- Ashok Choudhary not invited to Rahul Gandhi's meet on Bihar
- He is president of Congress in Bihar, tells NDTV he's "very hurt"
- Has support of 18 of 27 Congress lawmakers, could split party
"I'm not sure why I am being sidelined like this," Mr Choudhary said. Speaking to ndtv.com in Patna, he described himself as hurt at not being invited to the talks that hope to stave off a split in the Congress, increasingly dissolute since it found itself laid off from running the state of Bihar by former ally and Chief Minister Nitish Kumar in July.
Mr Choudhary, 49, may not have been asked to come to Delhi by Mr Gandhi, but he was certainly a hot topic with the Congress boss reportedly asking a group of 10 legislators what they make of him and whether he should be removed as President of the Bihar Congress, a position he has held for four years. Party sources said Mr Choudhary's departure appeared imminent. During the interaction, Mr Gandhi gave ample hints that he is very hurt with Mr Choudhary's reported move to engineer a division in the legislature party and he even discussed a few names as his successor, they said.
Cue Mr Choudhary's vigorous denial. "My father was in this party for 50 years till his death and I'm here for the last 25 years," he said. Defending his record, he said, "During my president-ship, the number of MLAs went to 27 from 4 in the state assembly. In the legislative council, we had zero, now we have six members."
In 2015, as it became clear that Prime Minister Narendra Modi, fresh off the success of his huge general election victory, would lead the BJP's campaign to displace Mr Kumar as Chief Minister, he began hunting for a shape-shifting alliance. Mr Choudhary was credited with a role in maneuvering the Congress to the table, along with Lalu Yadav. The three stake-holders named themselves the "Maha-Gathbandhan" or Grand Alliance. Their combined support groups proved more than effective in defeating the BJP.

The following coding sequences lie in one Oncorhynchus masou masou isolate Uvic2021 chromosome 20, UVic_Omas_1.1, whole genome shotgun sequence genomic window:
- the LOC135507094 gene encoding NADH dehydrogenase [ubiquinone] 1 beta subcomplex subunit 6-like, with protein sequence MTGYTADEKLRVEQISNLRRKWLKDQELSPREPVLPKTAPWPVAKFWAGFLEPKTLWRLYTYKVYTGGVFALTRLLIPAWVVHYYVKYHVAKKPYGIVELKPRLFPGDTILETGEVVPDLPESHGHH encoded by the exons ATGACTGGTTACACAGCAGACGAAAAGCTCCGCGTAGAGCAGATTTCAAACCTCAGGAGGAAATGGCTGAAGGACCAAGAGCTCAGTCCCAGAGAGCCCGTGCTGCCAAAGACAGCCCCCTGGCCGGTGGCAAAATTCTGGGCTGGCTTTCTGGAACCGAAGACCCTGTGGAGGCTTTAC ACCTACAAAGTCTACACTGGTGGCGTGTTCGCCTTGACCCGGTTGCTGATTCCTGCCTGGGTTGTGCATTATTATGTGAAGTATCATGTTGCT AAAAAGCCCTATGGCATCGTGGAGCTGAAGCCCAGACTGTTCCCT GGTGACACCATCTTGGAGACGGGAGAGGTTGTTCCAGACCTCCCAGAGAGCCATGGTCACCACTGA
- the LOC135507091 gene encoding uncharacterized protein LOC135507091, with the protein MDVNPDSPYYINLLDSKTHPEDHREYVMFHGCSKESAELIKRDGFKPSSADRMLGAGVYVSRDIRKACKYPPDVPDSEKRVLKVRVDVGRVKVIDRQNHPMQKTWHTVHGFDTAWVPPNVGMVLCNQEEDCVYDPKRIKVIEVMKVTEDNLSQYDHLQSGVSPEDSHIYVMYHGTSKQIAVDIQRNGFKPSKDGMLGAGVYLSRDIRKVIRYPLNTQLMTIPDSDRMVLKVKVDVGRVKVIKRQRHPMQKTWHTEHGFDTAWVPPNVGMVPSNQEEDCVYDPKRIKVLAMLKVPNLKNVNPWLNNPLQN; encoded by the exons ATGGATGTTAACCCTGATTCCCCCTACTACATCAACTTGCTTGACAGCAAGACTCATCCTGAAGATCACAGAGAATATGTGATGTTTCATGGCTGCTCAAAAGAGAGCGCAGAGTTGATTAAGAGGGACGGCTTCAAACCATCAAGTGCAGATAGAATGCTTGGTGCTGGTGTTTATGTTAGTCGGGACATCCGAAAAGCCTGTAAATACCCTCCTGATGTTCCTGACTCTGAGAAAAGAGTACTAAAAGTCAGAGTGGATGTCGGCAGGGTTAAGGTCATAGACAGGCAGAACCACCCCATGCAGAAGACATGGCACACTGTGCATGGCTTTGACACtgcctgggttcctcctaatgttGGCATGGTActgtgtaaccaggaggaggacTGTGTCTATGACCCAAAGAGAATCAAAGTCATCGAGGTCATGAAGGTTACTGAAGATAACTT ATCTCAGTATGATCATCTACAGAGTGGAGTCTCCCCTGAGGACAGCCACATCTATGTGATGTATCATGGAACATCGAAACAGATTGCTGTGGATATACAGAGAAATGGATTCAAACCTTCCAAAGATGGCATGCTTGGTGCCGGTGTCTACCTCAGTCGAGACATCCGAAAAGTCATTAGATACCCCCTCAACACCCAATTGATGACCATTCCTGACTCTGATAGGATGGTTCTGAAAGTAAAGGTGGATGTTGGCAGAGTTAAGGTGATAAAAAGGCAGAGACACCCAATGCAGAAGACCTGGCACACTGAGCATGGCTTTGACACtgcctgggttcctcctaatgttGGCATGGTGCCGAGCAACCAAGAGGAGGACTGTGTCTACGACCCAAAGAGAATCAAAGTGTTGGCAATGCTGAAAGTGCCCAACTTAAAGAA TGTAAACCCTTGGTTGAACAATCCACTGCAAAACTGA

Mr Choudhary became Education Minister in the coalition government and his easy rapport with the Chief Minister was visible. He says that's partly why a group of leaders "who defected to the Congress from other parties in Bihar" began spreading the word that he was encouraging, if not actually engineering, about 20 defections from the Congress to Mr Kumar's party.
Of its 27 legislators, 18 allegedly are willing to side with Mr Choudhary, if needed, against the party's famous "high command." He says it will not come to that. "If I am removed (as president), I will be really disappointed and hurt ..But my loyalty remains with Rahul-ji and the Congress party and it's up to them to decide whether they want me or not," he said.
He has in recent months not been circumspect about his reservations of the Congress' continued attachment to Lalu Yadav, who enjoys the trust of party boss Sonia Gandhi. When the Maha-Gathbandhan was formed, Mr Choudhary was credited with fighting hard to win 40 seats for his party to contest, trumping Lalu Yadav who wanted to confine the quota to 25. Once the government was formed, Mr Choudhary, like other Congress leaders, believes he was often treated with disrespect by Lalu Yadav. His conviction in a corruption case banned him from being part of the government, but he was a power player of no small stature, controlling a total of eight ministries that were assigned to his two sons.
A week ago, Mrs Gandhi along with top Congress leaders met with Mr Choudhary. He was allegedly told off for inciting legislators against Lalu Yadav and urged to accept the need for the Congress to remain partnered with anti-BJP "secular" parties. His exclusion from yesterday's meeting called by Rahul Gandhi suggests he has fallen out of favour with the party's First Family at a time when it is trying to scrub out the possibility of splits in not just Bihar but Himachal Pradesh after a healthy portion of its legislators quit its membership in Gujarat.
Mr Choudhary's faction -and it clear that there is one- urged Rahul Gandhi today to lose Lalu Yadav who they say is costing them heavily in public perception. They say they were heard patiently, but offered no assurances.
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